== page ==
IN 2008, Barack Obama won the presidency with a coalition that was impressive in its range: Young people loved him, African Americans overwhelmingly supported him, and he was a hit with college graduates. But he also picked up votes in key states from working-class whites—a group he’d struggled to win over in the Democratic primaries. Four years later, that coalition isn’t looking so good. Obama remains popular with minorities and college-educated whites, but enthusiasm among white working-class voters has collapsed. Obama is embattled in upper Midwestern states that he carried by 10 points or more four years ago, like Iowa, Wisconsin, and Michigan. And in some places—Indiana, Missouri, and Montana—the campaign has simply given up.
But there’s one battleground state where Obama is doing surprisingly well: North Carolina. On the surface, Obama has no business competing in the Tar Heel state: He won it by just 14,177 votes in 2008. Yet his campaign is pouring major resources into the race, and the polls show that he and Mitt Romney are still neck and neck.
There’s a simple demographic explanation. Obama’s 2008 victory in North Carolina was different from his wins in other toss-up states, because it was less dependent on the white working class. In North Carolina, 50 percent of his supporters were minorities and only 27 percent were whites without a college degree. That makes his coalition in North Carolina more resilient than his support in other swing states. And it explains why Obama has conceded Indiana—which he won by a wider margin, but where 51 percent of his supporters were working-class whites—yet is still fighting hard in North Carolina.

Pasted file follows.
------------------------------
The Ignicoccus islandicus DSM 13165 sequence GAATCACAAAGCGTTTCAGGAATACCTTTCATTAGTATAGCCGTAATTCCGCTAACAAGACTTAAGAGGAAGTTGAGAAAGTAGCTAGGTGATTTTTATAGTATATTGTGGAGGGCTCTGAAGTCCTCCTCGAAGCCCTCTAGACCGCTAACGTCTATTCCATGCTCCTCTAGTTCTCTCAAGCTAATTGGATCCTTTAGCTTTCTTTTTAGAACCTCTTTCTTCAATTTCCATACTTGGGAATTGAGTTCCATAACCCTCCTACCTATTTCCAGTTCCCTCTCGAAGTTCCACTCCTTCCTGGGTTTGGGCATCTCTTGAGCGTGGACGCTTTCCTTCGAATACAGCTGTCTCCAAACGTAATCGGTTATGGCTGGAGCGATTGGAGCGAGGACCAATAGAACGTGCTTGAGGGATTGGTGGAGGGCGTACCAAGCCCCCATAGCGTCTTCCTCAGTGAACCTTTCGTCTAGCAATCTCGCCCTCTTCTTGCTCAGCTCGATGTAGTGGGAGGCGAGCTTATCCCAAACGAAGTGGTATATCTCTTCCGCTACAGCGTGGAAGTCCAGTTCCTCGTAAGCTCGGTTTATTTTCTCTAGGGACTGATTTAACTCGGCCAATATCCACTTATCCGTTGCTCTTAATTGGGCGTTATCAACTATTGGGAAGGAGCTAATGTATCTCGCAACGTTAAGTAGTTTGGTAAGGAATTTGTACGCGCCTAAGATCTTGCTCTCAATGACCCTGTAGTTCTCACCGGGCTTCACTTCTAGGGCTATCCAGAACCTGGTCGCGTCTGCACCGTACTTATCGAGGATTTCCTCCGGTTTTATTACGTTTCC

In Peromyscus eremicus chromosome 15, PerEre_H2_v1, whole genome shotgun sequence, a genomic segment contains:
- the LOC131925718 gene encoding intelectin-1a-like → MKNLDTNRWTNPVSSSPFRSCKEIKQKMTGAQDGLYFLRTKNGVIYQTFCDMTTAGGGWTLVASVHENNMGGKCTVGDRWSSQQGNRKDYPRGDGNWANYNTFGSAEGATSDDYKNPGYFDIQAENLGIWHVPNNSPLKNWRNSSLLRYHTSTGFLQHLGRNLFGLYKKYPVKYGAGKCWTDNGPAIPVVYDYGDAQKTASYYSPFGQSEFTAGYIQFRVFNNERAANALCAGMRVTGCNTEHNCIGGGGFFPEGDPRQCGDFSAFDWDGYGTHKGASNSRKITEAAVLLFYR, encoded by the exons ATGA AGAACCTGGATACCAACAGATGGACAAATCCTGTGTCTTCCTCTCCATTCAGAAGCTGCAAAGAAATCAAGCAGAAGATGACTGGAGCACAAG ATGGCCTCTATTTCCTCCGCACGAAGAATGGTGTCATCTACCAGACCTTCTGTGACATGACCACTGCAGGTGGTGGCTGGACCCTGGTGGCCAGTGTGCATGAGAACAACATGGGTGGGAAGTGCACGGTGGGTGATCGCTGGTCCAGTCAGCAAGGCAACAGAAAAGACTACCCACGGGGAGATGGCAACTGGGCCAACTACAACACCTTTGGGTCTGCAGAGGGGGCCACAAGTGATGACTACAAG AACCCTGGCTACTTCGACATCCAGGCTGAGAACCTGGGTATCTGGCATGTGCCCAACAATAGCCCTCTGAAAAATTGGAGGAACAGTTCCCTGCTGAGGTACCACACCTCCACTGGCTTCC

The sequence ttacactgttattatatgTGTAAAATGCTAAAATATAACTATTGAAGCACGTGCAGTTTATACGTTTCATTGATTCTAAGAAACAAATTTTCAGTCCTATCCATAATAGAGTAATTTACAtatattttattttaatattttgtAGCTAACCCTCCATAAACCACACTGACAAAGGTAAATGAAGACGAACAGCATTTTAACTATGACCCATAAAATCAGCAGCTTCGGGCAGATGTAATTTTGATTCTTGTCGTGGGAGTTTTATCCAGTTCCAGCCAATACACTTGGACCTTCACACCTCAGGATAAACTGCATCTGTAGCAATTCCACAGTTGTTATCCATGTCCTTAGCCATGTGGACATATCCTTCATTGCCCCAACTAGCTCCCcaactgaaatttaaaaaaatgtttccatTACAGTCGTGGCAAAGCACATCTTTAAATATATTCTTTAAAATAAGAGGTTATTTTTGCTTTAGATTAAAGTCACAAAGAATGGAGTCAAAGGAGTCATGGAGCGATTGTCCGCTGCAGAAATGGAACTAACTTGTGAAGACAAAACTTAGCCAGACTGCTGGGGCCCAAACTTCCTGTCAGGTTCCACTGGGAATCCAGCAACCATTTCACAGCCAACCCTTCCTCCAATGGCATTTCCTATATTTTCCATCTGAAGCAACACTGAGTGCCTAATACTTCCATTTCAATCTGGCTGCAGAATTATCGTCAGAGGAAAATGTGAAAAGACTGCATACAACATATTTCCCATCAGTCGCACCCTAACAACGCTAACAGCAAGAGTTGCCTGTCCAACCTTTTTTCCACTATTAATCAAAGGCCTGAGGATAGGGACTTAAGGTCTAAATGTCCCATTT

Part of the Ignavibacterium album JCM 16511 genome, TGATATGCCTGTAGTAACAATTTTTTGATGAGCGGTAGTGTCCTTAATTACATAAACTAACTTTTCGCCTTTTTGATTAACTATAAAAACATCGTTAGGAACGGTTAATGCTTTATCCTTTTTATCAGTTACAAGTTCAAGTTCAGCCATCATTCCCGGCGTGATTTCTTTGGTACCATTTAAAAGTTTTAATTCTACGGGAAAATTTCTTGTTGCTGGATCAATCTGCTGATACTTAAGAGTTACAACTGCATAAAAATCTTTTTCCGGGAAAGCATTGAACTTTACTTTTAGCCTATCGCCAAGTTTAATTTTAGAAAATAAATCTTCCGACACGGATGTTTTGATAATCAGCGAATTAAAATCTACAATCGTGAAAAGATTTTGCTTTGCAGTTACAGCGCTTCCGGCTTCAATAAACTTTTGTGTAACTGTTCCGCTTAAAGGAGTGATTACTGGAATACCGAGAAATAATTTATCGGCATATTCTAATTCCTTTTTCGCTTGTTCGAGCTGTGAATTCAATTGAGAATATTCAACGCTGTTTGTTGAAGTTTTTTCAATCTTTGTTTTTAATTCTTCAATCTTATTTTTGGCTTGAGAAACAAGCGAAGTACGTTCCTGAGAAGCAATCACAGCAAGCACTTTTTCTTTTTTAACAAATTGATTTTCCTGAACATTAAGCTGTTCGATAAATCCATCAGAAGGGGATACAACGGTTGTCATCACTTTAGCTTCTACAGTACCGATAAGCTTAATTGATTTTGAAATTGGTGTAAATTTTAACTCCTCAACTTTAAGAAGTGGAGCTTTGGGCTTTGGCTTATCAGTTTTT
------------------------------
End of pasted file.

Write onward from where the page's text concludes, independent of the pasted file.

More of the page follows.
Of course, with such a tenuous win in 2008, even minor losses among any group could cost him the state. But North Carolina is changing in ways that may work in Obama’s favor. Northern professionals continue to flock to the Raleigh-Durham and Charlotte metropolitan areas, reshaping the state’s politics just as the D.C. suburbs transformed Virginia. The state’s booming Latino population and its younger voters also represent untapped reservoirs of potential support. If Obama can pick up votes from these quarters, he may be able to overcome modest losses among working-class whites. One thing is for certain: North Carolina’s distinctive demographics ensure the race will come down to the wire.
Nate Cohn is a staff writer at The New Republic. This article appeared in the August 2, 2012 issue of the magazine.